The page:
Last year I built a chair from a single piece of 2×4 wood, eight feet long. It was a one-page project detailed in MAKE magazine and allowed me to use a variety of tools and joining techniques. At the time I thought it would be a great project for Kelsey to learn from but not till today did it happen.
The reason it took till now? Safety training at Nova Labs got her excited.
Last night Kelsey and I went through basic use and safety training for the workshop tools at Nova Labs. This included instruction about the table saw, drill press, grinder, chop saw and radial arm saw over the course of an hour. Nikolai (one of two shop stewards) did an excellent job, focusing heavily on safety which I, the father of this teenage girl, really appreciated.
From my six week experience at TechShop I learned that reinforcement was a good technique to lock-in what I’d learned. Often I’d do a project with a tool immediately after completing a class. With this in mind I mentioned the Kelsey that I still had a spare 2×4 if she wanted to go make a chair and she jumped on it.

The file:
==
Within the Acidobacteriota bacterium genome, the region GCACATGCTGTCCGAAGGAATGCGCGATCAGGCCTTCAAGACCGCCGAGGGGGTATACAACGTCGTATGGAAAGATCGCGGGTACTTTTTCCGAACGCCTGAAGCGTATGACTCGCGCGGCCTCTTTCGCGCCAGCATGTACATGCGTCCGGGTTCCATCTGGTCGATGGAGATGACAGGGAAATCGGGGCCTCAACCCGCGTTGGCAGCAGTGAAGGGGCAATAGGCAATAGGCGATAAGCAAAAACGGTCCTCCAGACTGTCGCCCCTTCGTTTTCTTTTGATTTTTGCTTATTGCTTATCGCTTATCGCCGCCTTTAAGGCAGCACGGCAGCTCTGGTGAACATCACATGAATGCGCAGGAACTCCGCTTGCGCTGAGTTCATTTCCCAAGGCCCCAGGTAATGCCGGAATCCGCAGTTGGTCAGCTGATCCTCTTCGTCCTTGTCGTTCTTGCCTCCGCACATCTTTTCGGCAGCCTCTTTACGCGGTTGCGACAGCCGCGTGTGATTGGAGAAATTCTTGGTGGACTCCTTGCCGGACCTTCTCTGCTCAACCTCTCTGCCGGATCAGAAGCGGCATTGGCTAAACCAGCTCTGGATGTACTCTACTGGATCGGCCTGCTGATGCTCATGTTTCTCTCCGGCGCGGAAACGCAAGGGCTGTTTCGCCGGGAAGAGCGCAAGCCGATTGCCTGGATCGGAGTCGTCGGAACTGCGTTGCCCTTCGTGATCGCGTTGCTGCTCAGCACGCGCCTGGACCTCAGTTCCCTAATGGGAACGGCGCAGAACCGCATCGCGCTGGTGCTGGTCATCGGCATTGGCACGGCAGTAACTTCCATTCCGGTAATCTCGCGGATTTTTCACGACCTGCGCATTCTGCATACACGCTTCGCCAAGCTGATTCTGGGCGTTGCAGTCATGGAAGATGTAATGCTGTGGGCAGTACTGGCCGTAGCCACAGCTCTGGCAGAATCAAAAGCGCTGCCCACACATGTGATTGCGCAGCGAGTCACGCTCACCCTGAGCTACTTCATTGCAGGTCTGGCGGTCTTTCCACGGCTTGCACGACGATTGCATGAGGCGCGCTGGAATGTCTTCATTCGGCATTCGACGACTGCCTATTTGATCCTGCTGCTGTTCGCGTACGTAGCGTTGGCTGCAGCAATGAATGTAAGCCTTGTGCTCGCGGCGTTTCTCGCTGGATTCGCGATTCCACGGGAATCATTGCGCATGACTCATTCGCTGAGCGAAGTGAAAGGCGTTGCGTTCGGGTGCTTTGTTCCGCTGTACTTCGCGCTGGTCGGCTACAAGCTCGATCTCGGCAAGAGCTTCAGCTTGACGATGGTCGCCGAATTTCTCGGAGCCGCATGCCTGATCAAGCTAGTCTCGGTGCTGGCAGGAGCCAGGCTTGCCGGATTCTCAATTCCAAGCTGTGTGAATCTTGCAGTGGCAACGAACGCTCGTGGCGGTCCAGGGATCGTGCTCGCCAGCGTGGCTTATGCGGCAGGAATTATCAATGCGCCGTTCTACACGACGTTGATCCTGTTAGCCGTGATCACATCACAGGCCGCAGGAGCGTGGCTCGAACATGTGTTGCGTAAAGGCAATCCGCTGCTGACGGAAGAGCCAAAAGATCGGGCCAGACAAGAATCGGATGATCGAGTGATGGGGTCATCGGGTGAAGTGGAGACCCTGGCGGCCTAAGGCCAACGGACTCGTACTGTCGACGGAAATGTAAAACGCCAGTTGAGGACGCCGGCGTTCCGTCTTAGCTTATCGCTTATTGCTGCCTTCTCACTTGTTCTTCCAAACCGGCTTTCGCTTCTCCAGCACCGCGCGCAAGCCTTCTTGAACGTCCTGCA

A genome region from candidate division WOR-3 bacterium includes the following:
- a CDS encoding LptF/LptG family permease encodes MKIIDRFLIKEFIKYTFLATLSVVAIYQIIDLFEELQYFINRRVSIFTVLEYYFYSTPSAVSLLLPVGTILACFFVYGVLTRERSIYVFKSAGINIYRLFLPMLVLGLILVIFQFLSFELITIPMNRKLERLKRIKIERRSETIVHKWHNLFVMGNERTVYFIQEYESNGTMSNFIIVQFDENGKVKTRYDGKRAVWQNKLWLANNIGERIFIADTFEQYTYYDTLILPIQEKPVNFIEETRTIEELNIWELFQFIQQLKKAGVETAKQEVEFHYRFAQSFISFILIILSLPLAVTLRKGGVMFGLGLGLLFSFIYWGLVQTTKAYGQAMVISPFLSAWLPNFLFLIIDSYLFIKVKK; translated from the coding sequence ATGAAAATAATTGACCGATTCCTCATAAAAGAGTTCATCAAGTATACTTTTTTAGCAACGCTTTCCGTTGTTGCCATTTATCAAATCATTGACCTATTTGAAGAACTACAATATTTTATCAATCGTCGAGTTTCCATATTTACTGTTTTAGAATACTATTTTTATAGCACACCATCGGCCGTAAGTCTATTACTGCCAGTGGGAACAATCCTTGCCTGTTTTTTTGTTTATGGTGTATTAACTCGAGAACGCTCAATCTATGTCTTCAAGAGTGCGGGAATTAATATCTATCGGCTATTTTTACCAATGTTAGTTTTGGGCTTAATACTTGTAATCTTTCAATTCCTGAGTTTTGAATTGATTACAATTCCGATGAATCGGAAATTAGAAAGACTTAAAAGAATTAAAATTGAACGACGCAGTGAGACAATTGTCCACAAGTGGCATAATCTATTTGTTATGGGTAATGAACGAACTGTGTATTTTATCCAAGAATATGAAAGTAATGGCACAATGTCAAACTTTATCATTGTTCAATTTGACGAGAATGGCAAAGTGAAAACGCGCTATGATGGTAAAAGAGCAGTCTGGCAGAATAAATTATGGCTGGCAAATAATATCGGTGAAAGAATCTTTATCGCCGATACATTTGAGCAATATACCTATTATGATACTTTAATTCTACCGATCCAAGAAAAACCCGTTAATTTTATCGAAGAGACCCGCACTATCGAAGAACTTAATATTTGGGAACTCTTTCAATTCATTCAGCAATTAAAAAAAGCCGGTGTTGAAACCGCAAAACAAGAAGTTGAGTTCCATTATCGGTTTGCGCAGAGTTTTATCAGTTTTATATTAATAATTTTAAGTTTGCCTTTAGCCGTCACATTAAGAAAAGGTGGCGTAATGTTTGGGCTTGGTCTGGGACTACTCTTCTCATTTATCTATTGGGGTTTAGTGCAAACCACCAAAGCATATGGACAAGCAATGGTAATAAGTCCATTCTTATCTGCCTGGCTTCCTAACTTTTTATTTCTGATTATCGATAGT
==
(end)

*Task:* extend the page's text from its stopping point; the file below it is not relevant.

Within an hour she had cross cut the wood on the radial arm saw and ripped the slats on the table saw. To remove marks, smooth surfaces, and get rid of ridges she used a rotary sander. Later we continued work at home and during assembly she used the drill to create pilot holes and screw the chair together. It all came together nicely.
About 3/4 the way through the process she was feeling pretty good about herself. This is one of my favorite results of making, a sense of pride that accompanies a successful project. Suddenly she looked up at me and smiled, “Dad, I can use all these new skills next month when I work for Habitat for Humanity! I don’t have to be the girl who doesn’t know how to use tools!”
Sure enough, between training and project we’d made a maker. Yeah!